Did We Create This Culinary Monster?
There’s been a lot of talk lately about what kind of restaurant town we really want to be. In the Philadelphia magazine that’s on the stands right now, I’ve got an essay asking what it means to our restaurant scene when being merely great is no longer a guarantee of success. We’ve been writing an awful lot about Volver—Jose Garces‘s new high-stakes (and high price) gamble at the Kimmel Center which now stands as the most expensive dinner in town by a long stretch. And as we all know by now, between knee-capping reviews from both Craig Laban and our own Trey Popp, and a whole lot of people on the streets wondering if the storied Walnut Street address might be better off if it was just turned into a Jamba Juice and ignored until all the ghosts of Le Bec-Fin have departed, Avance is having itself a very rough month.
And now, with all this in mind, I just ran across this essay over at Esquire’s “Eat Like A Man” blog which essentially lays the blame for every modern sin in restaurant-dom squarely at our feet.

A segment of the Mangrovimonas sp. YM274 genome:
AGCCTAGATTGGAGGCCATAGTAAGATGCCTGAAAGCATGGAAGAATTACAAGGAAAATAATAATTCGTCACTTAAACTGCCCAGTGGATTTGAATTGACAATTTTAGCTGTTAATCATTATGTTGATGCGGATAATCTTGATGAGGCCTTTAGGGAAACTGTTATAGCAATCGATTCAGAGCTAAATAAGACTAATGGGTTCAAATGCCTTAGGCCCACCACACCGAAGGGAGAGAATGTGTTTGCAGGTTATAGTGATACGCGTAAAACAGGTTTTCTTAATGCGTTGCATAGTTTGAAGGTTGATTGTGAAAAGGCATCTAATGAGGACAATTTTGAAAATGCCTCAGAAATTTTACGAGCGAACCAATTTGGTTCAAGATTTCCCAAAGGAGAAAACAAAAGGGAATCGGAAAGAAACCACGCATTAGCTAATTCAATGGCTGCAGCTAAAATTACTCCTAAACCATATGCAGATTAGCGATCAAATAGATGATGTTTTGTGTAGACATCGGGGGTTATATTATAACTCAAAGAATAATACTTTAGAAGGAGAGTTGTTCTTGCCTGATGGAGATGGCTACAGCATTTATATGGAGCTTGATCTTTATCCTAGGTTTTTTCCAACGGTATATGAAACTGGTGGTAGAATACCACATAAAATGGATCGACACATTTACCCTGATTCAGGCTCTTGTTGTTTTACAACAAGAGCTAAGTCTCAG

I mean, not at our feet as in Philadelphia’s feet, but our feet as eaters and instagramers and desperate lovers of The Next Big Thing. To wit:
Restaurants, after all, are commercial enterprises. We are seeing more disorienting food on our plates because, on some level, we demand it. We show up; we whisper and point at the chef holding court in his (inevitably open) kitchen; we push photos of his food to our Instagram feeds (#genius #solucky); we work the visit into rounds of restaurant one-upmanship for as long as it flatters us to do so. We rarely stop to question whether we actually enjoyed the experience.
Diners have spent the past decade developing a blistering chef fetish. Public fascination with the innermost thoughts and inspirations of people who cook for a living has fueled chef-centric websites like Eater, The Braiser, Grubstreet, and Food Republic. Festivals have multiplied, putting professional cooks on stage as entertainers and lecturers. TV has made them celebrities. But for every chef who is a truly formidable thought-leader, there are fifteen other aspirants out there, filling the gaping content maw. So you have to ask yourself: how many times can you repeat the phrase “chefs are the new rock stars” before they start acting like them?
Harsh, I know. You can check out the full essay at the link below. And though I’m not sure yet if I do, if you feel like calling bullshit on it all being our fault, put it in the comments section and we’ll all fight it out together.